The argument was a familiar one. If someone was going to implement the change, who better but someone who hates it? That’s because someone who hates the change will try to find everything wrong with it, which will end up improving the final product. Much later, the Treasurer would tell his Senior Chair friend that the main reason he had argued so was to save the finances of the student government. If the Senior Chair resigned in protest, the Treasurer would have followed, thereby causing rancorous havoc on the government. The Treasurer explained to his friend that he should take the higher ground and enforce these new rules to the best of his ability.

So with a sense of duty, the Senior Chair returned bitterer than ever. In fact, he started becoming facetiously bitter, noting pet peeves out loud in Senate. He was known to say, “Questions that can be answered by reading the bill make me bitter” and “Questions that can be answered by having the bill in front of you make me bitter” and “Questions that can be answered by paying attention to the questions already answered make me bitter.”

And yet, the Senior Chair did work to improve the allocations process. With an updated webpage, the Student Association as a whole had an opportunity to jump to the internet. One of the first things to go up on there was a FAQ about all the new allocations and conference travel rules that would be coming to light. The Senior Chair also created a template for conference travel bills, saving many future senators from hunting down a travel bill in their binders to copy off of. He also helped create the first electronic packets, which had its fair share of problems but a step forward nonetheless.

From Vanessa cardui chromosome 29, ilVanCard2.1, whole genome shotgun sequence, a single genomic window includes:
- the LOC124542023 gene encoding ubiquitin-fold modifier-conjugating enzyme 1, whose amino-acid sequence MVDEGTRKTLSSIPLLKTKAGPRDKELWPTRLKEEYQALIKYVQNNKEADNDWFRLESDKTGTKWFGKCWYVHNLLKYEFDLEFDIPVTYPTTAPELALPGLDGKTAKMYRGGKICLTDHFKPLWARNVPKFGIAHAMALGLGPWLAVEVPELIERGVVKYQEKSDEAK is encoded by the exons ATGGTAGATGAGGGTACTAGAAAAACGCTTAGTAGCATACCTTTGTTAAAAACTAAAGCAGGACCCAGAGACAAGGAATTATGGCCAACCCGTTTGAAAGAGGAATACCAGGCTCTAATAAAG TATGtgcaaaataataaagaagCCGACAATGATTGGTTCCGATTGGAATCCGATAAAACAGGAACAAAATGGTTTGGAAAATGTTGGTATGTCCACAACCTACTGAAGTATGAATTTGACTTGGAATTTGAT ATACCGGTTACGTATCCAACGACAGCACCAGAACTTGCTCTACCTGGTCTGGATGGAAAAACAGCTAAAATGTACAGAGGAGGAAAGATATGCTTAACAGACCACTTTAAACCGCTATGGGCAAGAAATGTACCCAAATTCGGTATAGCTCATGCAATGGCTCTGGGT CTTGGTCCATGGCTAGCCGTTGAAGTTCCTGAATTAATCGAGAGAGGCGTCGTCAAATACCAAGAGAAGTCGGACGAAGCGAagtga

No one really thinks about those kinds of things, as they take them for granted once the generation that provided that step forward has moved on.

And oddly enough, the Treasurer and Senior Chair “went beyond hating student government to loving to hate it.” So much so that the Treasurer’s girlfriend and future fiancée joined Student Senate just to see what it was about. She’d later as the Clerk, taking over for the Secretary in case of an absence.

At the end of their junior years, the Treasurer and Senior Chair decided to form a ticket and run as a President/Treasurer combo. Unfortunately, their lack of organization sealed their doom. They mistakenly believed their electoral losses would be the end of their student government careers.

But just when you’re out, they’ll call you back. The Treasurer returned to Senate while the Senior Chair became a Justice. Also, the Senior Chair became the Opinion Editor for the school newspaper and shed light on some of the bills passing through the Senate. They also encouraged other students to positions within student government.